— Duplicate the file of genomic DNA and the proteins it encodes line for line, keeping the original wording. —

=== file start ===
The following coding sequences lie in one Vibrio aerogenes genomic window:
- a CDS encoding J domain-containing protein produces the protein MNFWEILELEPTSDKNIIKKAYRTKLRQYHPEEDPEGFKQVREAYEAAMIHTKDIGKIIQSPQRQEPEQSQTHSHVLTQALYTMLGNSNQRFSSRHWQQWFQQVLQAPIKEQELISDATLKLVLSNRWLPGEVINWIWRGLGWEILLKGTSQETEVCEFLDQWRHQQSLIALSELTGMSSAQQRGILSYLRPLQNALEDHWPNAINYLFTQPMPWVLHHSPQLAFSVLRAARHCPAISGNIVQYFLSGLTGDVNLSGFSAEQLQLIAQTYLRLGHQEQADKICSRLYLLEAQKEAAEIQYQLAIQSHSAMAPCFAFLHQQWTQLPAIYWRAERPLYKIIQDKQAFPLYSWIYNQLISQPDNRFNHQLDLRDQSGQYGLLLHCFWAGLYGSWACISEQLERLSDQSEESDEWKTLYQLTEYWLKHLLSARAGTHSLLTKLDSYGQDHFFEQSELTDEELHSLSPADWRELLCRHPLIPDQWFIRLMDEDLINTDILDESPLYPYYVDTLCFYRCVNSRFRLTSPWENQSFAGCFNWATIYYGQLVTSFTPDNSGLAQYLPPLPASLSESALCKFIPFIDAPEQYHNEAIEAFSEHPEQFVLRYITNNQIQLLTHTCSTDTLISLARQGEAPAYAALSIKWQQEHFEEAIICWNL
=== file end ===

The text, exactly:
The following coding sequences lie in one Vibrio aerogenes genomic window:
- a CDS encoding J domain-containing protein produces the protein MNFWEILELEPTSDKNIIKKAYRTKLRQYHPEEDPEGFKQVREAYEAAMIHTKDIGKIIQSPQRQEPEQSQTHSHVLTQALYTMLGNSNQRFSSRHWQQWFQQVLQAPIKEQELISDATLKLVLSNRWLPGEVINWIWRGLGWEILLKGTSQETEVCEFLDQWRHQQSLIALSELTGMSSAQQRGILSYLRPLQNALEDHWPNAINYLFTQPMPWVLHHSPQLAFSVLRAARHCPAISGNIVQYFLSGLTGDVNLSGFSAEQLQLIAQTYLRLGHQEQADKICSRLYLLEAQKEAAEIQYQLAIQSHSAMAPCFAFLHQQWTQLPAIYWRAERPLYKIIQDKQAFPLYSWIYNQLISQPDNRFNHQLDLRDQSGQYGLLLHCFWAGLYGSWACISEQLERLSDQSEESDEWKTLYQLTEYWLKHLLSARAGTHSLLTKLDSYGQDHFFEQSELTDEELHSLSPADWRELLCRHPLIPDQWFIRLMDEDLINTDILDESPLYPYYVDTLCFYRCVNSRFRLTSPWENQSFAGCFNWATIYYGQLVTSFTPDNSGLAQYLPPLPASLSESALCKFIPFIDAPEQYHNEAIEAFSEHPEQFVLRYITNNQIQLLTHTCSTDTLISLARQGEAPAYAALSIKWQQEHFEEAIICWNL